Technical education would be strictly controlled and available only to those who have been ideologically conditioned. He viewed engineers, doctors and scientists as dangerous individuals to Mother Earth (Gaia had not been invented yet). Population control would be strictly practiced upon the lines of the Chicoms, whom he admired for this, and speaking of population, this vision also required that at least 90% of the world’s population be eliminated, and quickly.

    3. Joe Wooten Says:

      BTW….I posted the above comment, I just noticed I did not have my name posted…..

      Also it is disturbing the complete lack of knowledge of industrial technology that Lovins and those types have. You still have to have factories and mines to produce the gas turbines and equipment postulated in the above vision for society. Hell, even the overlords’ enforcers will need guns and ammo. The people required to man the factories will have to be better educated than the peasants and will be much harder to control.

    4. Michael Kennedy Says:

      Tom Clancy wrote a novel about the extreme enviros called “Rainbow Six.” It wasn’t one of his best but his premise was interesting and, apparently, based on some real people’s ideas. I wasn’t aware of that individual.

    5. David Foster Says:

      I found it particularly disturbing that American Express chose to run a TV commercial celebrating a “dam buster”…of the modern not the RAF variety. Apparently someone there believe that these attitudes are widespread that there was no danger of antagonizing very many customers and/or shareholders. I am both, and find this behavior on AXP’s part to be pretty obnoxious.

    6. Jonathan Says:

      The Amex ad features the Patagonia sportswear entrepreneur Yvon Chouinard, who is well known as an enviro-crank. The ad comes across as benign if you aren’t familiar with the dam issue, as I was not when I first saw the ad. In the ad, Chouinard says he’s involved in tearing down dams, then talks about the specific dam that’s shown in the ad, behind which he says is a silted-up lake that is too hot for fish to live in. It’s a slick, clever non sequitur, implying that all dams are useless like the one in the ad, and eliding entirely the issue of power generation.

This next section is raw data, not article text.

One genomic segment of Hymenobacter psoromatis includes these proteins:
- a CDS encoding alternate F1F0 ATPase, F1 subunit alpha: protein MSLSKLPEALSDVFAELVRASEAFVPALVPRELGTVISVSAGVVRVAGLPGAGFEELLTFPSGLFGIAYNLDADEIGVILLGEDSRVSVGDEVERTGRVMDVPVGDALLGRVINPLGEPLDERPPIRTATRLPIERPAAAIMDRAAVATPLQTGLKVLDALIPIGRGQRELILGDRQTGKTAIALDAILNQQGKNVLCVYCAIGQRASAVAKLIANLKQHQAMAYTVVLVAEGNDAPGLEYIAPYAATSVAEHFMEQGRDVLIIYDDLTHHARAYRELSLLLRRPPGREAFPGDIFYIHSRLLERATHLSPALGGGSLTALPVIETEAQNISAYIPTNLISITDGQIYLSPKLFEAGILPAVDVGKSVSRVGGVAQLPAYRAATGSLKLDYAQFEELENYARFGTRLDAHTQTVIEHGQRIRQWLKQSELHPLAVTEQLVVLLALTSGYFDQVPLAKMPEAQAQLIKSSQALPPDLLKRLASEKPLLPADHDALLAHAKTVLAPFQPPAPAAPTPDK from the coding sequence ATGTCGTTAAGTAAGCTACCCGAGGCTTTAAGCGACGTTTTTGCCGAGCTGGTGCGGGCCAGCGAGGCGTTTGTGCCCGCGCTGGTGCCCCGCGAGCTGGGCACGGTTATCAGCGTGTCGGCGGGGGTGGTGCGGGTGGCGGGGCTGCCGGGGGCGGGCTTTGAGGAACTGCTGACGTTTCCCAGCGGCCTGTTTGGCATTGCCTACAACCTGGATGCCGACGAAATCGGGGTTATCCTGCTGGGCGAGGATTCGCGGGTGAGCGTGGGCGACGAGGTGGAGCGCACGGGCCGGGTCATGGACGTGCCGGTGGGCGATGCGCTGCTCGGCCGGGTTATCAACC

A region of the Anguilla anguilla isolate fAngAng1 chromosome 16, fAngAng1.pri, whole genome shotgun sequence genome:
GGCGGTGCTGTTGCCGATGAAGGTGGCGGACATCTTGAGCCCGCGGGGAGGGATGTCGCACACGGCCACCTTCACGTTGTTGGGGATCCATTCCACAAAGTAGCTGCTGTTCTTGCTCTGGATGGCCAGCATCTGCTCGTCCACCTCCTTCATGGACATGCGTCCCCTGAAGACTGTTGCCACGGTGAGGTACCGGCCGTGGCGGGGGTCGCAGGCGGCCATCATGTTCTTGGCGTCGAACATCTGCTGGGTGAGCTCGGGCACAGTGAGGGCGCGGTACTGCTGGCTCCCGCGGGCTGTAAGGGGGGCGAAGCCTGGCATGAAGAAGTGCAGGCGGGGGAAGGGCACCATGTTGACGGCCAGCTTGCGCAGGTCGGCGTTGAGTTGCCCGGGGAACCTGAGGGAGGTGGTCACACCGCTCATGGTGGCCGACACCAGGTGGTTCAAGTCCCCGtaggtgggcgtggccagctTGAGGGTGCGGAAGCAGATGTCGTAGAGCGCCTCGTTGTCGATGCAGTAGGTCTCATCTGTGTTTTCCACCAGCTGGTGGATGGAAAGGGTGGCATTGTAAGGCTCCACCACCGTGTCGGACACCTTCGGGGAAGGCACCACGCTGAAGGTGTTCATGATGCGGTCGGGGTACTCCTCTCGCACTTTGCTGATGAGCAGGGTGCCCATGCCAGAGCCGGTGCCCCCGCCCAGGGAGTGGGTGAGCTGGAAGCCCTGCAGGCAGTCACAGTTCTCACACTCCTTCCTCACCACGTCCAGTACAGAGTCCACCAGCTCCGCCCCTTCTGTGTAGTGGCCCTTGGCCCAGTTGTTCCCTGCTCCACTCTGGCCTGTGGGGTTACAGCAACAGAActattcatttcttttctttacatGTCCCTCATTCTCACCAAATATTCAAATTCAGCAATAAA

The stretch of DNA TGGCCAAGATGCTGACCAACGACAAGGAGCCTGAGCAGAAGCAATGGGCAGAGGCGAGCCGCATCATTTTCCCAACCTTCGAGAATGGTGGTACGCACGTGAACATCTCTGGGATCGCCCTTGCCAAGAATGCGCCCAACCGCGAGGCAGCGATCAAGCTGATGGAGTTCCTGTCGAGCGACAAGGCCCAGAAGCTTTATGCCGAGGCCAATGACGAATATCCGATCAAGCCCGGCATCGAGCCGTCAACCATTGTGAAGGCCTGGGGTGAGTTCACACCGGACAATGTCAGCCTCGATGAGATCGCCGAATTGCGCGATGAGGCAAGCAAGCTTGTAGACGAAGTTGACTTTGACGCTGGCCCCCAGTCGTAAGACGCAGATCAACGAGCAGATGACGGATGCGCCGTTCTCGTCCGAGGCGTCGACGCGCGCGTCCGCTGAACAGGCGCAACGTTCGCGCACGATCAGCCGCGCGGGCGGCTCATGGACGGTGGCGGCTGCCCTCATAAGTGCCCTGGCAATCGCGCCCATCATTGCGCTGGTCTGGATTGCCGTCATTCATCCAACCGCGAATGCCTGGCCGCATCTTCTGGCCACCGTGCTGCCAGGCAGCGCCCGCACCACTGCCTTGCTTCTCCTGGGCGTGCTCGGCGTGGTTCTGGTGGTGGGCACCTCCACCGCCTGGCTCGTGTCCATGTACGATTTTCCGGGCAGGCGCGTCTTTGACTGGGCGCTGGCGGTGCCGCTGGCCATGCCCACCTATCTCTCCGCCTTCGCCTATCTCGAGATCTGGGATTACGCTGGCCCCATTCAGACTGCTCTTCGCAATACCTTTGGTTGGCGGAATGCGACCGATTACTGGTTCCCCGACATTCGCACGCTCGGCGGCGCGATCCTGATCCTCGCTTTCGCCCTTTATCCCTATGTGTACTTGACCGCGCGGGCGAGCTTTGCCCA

7. Anonymous Says:

      I do not support removal of the Columbia River damns. However it should be noted that the existance of these damns is killing the Salmon fishing industry in the Pacific North West. Depending on the value of the fishing, decrease in other fish stock, etc, it may be a long term cost benefit to replace the Columbia River damns with coal plants in an effort to save the fishing industry.

    8. Jonathan Says:

      It may indeed be worth replacing dams with other types of power generators. The problem is that it’s difficult to get permission to build power plants, so taking dams offline probably causes a net loss in generating capacity. Do Chouinard and his allies want us to build coal/nuke/gas plants to replace dams? I doubt it.

    9. David Foster Says:

      Also important to remember that dams are used for purposes other than power generation: water supply and flood control, in particular.

      In many locations, the artificial lakes created by dams also provide boating opportunities to people in areas where they would otherwise be lacking. I feel pretty sure that the neo-puritans of the “progressive” movement mostly disapprove of such things, though.

    10. anna Says:

      Cupio Dissolvi – that is a nice name to give to the movement of liberals towards American self-destruction. I propose we name it that. It could apply to everything from environuts to the NYT publishing national security secrets. Do they not understand that if this boat goes down, they are going with it? And that their lives will be a lot harder as a result? No more hemp-flavored venti-grande tofuccinos from Birkenbucks? It is a phenomenon that needs an insidious-sounding name.